Published online 27 June 2001 | Nature | doi:10.1038/news010628-11

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Fungus eats CD

Spores bore holes in compact disks, rendering them useless.

The pits: fungal attack wipes CD data.The pits: fungal attack wipes CD data.© Photodisc

Computers get viruses. Code gets bugs. Now CDs get fungus. Researchers in Spain have discovered a fungus that eats holes in compact discs, corrupting the information stored in them.

After visiting Belize in Central America, Victor Cardenes of Madrid's National Museum of Natural Sciences (MNCN), found one of his CDs discoloured, transparent and unreadable.

The disk's aluminium and polycarbonate layers were riddled with fungus, Cardenes and his colleagues have discovered.

The team has isolated and cultured what they believe to be Geotrichum candidum. Usually, this fungus lives on plants and animals. Occasionally it infects the human respiratory tract. DNA analysis is pending.

Burrowing in like worms from the side of the disk, "the fungus destroyed crucial information pits", says team-member Javier Garcia-Guinea. Pits in a CD's aluminium and polycarbonate sandwich store binary data, which is read by a laser.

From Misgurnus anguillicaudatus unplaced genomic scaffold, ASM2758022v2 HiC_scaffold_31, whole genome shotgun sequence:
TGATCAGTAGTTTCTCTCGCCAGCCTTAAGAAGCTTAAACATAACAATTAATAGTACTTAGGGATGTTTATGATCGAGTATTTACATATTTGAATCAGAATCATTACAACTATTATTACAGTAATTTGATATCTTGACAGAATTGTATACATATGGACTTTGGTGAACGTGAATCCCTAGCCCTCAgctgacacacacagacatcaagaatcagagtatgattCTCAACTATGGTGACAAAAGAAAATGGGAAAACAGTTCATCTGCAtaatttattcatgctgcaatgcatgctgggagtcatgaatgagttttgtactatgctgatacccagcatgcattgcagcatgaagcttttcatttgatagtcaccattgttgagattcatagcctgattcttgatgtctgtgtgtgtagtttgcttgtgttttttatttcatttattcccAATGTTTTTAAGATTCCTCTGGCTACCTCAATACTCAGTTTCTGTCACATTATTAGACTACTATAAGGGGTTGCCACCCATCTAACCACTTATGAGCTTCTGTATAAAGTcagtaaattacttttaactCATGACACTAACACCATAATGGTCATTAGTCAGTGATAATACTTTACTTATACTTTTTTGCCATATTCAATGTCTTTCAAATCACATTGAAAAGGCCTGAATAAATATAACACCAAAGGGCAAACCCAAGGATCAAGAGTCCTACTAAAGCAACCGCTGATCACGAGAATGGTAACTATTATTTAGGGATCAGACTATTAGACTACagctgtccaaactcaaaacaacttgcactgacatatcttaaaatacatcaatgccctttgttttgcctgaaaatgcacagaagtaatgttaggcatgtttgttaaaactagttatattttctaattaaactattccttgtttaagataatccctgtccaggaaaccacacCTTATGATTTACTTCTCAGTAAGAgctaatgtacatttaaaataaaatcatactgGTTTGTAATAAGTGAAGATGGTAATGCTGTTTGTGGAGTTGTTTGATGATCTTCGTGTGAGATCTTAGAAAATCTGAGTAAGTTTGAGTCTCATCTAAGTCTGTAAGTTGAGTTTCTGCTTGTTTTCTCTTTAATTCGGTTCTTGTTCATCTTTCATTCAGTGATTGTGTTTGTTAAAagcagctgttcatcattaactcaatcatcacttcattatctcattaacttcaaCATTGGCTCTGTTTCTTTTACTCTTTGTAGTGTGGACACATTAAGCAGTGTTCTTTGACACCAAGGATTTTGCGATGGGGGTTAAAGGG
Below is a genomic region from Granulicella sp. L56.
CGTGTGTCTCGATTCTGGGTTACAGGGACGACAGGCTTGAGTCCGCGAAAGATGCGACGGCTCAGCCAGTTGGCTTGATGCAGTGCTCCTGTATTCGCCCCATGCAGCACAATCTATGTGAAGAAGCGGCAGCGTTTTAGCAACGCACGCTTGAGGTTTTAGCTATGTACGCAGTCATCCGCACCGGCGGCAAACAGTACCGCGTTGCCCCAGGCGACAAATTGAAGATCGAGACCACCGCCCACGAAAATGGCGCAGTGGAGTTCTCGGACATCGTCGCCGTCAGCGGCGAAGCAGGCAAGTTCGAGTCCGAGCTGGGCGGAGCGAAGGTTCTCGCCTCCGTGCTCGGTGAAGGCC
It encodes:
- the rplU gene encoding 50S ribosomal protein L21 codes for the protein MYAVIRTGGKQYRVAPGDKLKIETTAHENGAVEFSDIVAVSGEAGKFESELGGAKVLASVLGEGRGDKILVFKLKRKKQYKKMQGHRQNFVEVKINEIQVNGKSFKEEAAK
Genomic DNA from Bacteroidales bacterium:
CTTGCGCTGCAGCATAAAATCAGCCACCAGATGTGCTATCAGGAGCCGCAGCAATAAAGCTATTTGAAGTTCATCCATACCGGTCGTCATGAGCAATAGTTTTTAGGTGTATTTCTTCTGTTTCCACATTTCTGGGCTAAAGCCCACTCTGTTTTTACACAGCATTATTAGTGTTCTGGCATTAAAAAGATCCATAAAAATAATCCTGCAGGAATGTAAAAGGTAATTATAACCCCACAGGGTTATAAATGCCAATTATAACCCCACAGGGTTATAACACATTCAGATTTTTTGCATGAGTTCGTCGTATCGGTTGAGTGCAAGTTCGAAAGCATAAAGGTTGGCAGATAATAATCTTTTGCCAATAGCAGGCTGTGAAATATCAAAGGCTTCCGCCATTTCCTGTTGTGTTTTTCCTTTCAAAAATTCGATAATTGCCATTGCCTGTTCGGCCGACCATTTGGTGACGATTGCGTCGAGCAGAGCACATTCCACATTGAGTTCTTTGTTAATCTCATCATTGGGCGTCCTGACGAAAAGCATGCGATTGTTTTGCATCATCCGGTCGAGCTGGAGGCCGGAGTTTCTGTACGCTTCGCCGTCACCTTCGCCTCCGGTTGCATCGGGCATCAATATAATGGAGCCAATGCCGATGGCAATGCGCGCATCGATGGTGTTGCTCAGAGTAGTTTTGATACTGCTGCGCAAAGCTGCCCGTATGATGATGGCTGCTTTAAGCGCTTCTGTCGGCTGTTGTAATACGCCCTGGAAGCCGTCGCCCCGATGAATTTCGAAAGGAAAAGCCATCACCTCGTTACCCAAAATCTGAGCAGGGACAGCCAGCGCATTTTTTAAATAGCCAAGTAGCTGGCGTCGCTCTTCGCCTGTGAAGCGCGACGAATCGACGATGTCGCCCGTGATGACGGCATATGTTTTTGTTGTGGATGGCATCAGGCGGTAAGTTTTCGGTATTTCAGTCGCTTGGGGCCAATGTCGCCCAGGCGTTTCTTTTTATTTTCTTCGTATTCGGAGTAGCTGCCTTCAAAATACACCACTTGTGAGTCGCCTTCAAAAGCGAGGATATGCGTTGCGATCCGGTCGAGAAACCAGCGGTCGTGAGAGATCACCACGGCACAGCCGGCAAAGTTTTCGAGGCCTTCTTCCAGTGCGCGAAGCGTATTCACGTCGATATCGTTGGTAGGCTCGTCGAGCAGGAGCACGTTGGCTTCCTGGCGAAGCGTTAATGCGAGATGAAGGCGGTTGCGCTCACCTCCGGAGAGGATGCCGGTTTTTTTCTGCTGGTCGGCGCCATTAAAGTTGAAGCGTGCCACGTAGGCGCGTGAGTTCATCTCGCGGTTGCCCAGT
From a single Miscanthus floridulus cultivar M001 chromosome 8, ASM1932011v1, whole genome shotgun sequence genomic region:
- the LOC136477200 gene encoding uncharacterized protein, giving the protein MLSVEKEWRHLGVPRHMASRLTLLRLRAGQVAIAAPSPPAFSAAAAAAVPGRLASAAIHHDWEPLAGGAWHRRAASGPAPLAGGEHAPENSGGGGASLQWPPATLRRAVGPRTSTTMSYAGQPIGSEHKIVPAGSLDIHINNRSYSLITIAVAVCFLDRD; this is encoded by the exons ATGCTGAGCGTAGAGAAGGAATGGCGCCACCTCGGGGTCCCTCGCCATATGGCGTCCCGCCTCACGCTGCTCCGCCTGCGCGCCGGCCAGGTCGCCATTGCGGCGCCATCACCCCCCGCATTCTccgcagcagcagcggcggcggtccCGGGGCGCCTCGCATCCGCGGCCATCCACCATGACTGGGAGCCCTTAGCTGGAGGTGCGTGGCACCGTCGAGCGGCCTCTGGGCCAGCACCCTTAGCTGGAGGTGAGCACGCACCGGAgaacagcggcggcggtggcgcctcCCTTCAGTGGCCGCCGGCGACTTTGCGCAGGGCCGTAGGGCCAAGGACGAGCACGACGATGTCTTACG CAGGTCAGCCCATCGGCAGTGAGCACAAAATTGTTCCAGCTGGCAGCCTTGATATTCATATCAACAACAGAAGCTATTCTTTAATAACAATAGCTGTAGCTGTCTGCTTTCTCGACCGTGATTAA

Grooving: fungus spores bore through a CD.Grooving: fungus spores bore through a CD.© SPL

Some fungi are known to live on plastics and polymers, but this is the first report of a CD being eaten by a fungus. The researchers believe that the spores probably entered the CD in Belize.

The rarity of this phenomenon suggests that Belize's high temperatures and tropical humidity were crucial. To find out more, the Spanish group has posted an offer on the internet to analyse unreadable CDs from anyone wanting to test their disks for fungal infection. They have also submitted their work to the journal Natur Wissenschaften.

The problem with fungi is that we know far less about them than about bacteria, explains environmental microbiologist Marc Valls of Madrid's National Center. The finding that one has a taste for CDs is "not very surprising" he says, but it offers hope that fungi with similarly unusual proclivities might be exploited for environmental clean-up.